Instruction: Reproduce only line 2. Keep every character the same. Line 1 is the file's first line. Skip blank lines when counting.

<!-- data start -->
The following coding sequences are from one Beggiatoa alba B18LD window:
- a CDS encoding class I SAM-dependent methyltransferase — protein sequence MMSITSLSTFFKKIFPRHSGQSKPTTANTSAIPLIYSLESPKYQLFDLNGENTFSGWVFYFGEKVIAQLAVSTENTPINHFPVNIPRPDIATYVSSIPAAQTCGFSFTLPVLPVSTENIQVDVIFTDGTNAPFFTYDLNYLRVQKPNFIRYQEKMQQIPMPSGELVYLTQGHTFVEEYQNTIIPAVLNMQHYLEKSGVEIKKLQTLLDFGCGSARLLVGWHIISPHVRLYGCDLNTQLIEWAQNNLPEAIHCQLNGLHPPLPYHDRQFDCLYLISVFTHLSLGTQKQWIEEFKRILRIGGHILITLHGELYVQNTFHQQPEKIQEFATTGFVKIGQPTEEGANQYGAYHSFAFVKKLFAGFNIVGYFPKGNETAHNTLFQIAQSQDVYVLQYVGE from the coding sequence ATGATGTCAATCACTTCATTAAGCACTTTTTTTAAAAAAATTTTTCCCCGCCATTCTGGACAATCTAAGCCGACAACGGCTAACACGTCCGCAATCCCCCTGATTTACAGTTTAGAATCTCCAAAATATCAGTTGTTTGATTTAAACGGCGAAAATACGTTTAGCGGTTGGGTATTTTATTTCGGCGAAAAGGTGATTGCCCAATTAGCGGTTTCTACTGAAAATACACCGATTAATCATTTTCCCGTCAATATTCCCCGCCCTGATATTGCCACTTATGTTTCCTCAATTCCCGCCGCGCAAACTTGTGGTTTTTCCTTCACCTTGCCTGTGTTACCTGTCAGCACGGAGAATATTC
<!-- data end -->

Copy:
- a CDS encoding class I SAM-dependent methyltransferase — protein sequence MMSITSLSTFFKKIFPRHSGQSKPTTANTSAIPLIYSLESPKYQLFDLNGENTFSGWVFYFGEKVIAQLAVSTENTPINHFPVNIPRPDIATYVSSIPAAQTCGFSFTLPVLPVSTENIQVDVIFTDGTNAPFFTYDLNYLRVQKPNFIRYQEKMQQIPMPSGELVYLTQGHTFVEEYQNTIIPAVLNMQHYLEKSGVEIKKLQTLLDFGCGSARLLVGWHIISPHVRLYGCDLNTQLIEWAQNNLPEAIHCQLNGLHPPLPYHDRQFDCLYLISVFTHLSLGTQKQWIEEFKRILRIGGHILITLHGELYVQNTFHQQPEKIQEFATTGFVKIGQPTEEGANQYGAYHSFAFVKKLFAGFNIVGYFPKGNETAHNTLFQIAQSQDVYVLQYVGE from the coding sequence ATGATGTCAATCACTTCATTAAGCACTTTTTTTAAAAAAATTTTTCCCCGCCATTCTGGACAATCTAAGCCGACAACGGCTAACACGTCCGCAATCCCCCTGATTTACAGTTTAGAATCTCCAAAATATCAGTTGTTTGATTTAAACGGCGAAAATACGTTTAGCGGTTGGGTATTTTATTTCGGCGAAAAGGTGATTGCCCAATTAGCGGTTTCTACTGAAAATACACCGATTAATCATTTTCCCGTCAATATTCCCCGCCCTGATATTGCCACTTATGTTTCCTCAATTCCCGCCGCGCAAACTTGTGGTTTTTCCTTCACCTTGCCTGTGTTACCTGTCAGCACGGAGAATATTC